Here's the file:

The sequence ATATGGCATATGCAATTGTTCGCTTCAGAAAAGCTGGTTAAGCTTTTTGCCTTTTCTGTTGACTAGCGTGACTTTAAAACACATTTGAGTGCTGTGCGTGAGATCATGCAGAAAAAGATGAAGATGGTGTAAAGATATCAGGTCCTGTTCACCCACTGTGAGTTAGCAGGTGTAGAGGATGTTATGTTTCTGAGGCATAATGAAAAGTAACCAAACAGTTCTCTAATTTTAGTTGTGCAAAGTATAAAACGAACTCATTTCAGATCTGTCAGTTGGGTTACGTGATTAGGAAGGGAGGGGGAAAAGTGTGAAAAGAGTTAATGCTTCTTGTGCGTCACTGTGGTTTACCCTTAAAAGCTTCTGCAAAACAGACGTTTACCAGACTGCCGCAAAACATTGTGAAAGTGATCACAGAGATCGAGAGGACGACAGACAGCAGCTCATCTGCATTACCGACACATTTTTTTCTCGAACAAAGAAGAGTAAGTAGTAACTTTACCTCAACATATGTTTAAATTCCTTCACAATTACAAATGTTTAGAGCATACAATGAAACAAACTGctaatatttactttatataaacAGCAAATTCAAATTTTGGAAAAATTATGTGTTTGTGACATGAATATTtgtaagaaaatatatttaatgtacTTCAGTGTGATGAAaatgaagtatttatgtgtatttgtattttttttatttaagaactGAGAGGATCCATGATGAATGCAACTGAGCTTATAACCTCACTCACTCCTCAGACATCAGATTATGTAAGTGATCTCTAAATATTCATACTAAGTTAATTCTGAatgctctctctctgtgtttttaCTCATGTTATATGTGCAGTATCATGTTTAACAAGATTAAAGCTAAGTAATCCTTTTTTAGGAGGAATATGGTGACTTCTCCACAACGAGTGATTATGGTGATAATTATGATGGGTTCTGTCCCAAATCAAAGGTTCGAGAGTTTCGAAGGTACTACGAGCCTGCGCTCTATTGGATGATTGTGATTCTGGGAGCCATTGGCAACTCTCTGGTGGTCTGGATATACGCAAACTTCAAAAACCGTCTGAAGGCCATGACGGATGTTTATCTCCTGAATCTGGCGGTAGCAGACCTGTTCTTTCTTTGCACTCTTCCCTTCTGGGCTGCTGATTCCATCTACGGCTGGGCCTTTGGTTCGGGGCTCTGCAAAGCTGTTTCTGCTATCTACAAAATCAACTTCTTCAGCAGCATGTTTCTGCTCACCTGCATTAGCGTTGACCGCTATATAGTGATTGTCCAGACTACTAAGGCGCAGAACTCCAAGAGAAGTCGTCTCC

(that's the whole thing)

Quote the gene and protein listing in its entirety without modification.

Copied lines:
The sequence ATATGGCATATGCAATTGTTCGCTTCAGAAAAGCTGGTTAAGCTTTTTGCCTTTTCTGTTGACTAGCGTGACTTTAAAACACATTTGAGTGCTGTGCGTGAGATCATGCAGAAAAAGATGAAGATGGTGTAAAGATATCAGGTCCTGTTCACCCACTGTGAGTTAGCAGGTGTAGAGGATGTTATGTTTCTGAGGCATAATGAAAAGTAACCAAACAGTTCTCTAATTTTAGTTGTGCAAAGTATAAAACGAACTCATTTCAGATCTGTCAGTTGGGTTACGTGATTAGGAAGGGAGGGGGAAAAGTGTGAAAAGAGTTAATGCTTCTTGTGCGTCACTGTGGTTTACCCTTAAAAGCTTCTGCAAAACAGACGTTTACCAGACTGCCGCAAAACATTGTGAAAGTGATCACAGAGATCGAGAGGACGACAGACAGCAGCTCATCTGCATTACCGACACATTTTTTTCTCGAACAAAGAAGAGTAAGTAGTAACTTTACCTCAACATATGTTTAAATTCCTTCACAATTACAAATGTTTAGAGCATACAATGAAACAAACTGctaatatttactttatataaacAGCAAATTCAAATTTTGGAAAAATTATGTGTTTGTGACATGAATATTtgtaagaaaatatatttaatgtacTTCAGTGTGATGAAaatgaagtatttatgtgtatttgtattttttttatttaagaactGAGAGGATCCATGATGAATGCAACTGAGCTTATAACCTCACTCACTCCTCAGACATCAGATTATGTAAGTGATCTCTAAATATTCATACTAAGTTAATTCTGAatgctctctctctgtgtttttaCTCATGTTATATGTGCAGTATCATGTTTAACAAGATTAAAGCTAAGTAATCCTTTTTTAGGAGGAATATGGTGACTTCTCCACAACGAGTGATTATGGTGATAATTATGATGGGTTCTGTCCCAAATCAAAGGTTCGAGAGTTTCGAAGGTACTACGAGCCTGCGCTCTATTGGATGATTGTGATTCTGGGAGCCATTGGCAACTCTCTGGTGGTCTGGATATACGCAAACTTCAAAAACCGTCTGAAGGCCATGACGGATGTTTATCTCCTGAATCTGGCGGTAGCAGACCTGTTCTTTCTTTGCACTCTTCCCTTCTGGGCTGCTGATTCCATCTACGGCTGGGCCTTTGGTTCGGGGCTCTGCAAAGCTGTTTCTGCTATCTACAAAATCAACTTCTTCAGCAGCATGTTTCTGCTCACCTGCATTAGCGTTGACCGCTATATAGTGATTGTCCAGACTACTAAGGCGCAGAACTCCAAGAGAAGTCGTCTCC